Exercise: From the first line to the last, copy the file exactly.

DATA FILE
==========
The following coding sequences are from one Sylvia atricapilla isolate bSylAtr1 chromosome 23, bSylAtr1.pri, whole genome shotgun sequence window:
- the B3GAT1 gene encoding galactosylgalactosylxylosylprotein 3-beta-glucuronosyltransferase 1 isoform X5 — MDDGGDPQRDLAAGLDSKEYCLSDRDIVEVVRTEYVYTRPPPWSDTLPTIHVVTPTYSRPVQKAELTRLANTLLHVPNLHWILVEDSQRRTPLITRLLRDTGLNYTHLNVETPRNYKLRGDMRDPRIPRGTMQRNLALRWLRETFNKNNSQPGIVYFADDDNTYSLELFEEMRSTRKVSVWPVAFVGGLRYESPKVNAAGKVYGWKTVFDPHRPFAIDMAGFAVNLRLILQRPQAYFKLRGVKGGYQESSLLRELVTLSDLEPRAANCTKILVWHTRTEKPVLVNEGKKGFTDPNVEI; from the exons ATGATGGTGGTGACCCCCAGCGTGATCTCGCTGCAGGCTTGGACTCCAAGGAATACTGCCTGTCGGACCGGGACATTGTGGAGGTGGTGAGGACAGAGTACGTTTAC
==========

The following coding sequences are from one Sylvia atricapilla isolate bSylAtr1 chromosome 23, bSylAtr1.pri, whole genome shotgun sequence window:
- the B3GAT1 gene encoding galactosylgalactosylxylosylprotein 3-beta-glucuronosyltransferase 1 isoform X5 — MDDGGDPQRDLAAGLDSKEYCLSDRDIVEVVRTEYVYTRPPPWSDTLPTIHVVTPTYSRPVQKAELTRLANTLLHVPNLHWILVEDSQRRTPLITRLLRDTGLNYTHLNVETPRNYKLRGDMRDPRIPRGTMQRNLALRWLRETFNKNNSQPGIVYFADDDNTYSLELFEEMRSTRKVSVWPVAFVGGLRYESPKVNAAGKVYGWKTVFDPHRPFAIDMAGFAVNLRLILQRPQAYFKLRGVKGGYQESSLLRELVTLSDLEPRAANCTKILVWHTRTEKPVLVNEGKKGFTDPNVEI; from the exons ATGATGGTGGTGACCCCCAGCGTGATCTCGCTGCAGGCTTGGACTCCAAGGAATACTGCCTGTCGGACCGGGACATTGTGGAGGTGGTGAGGACAGAGTACGTTTAC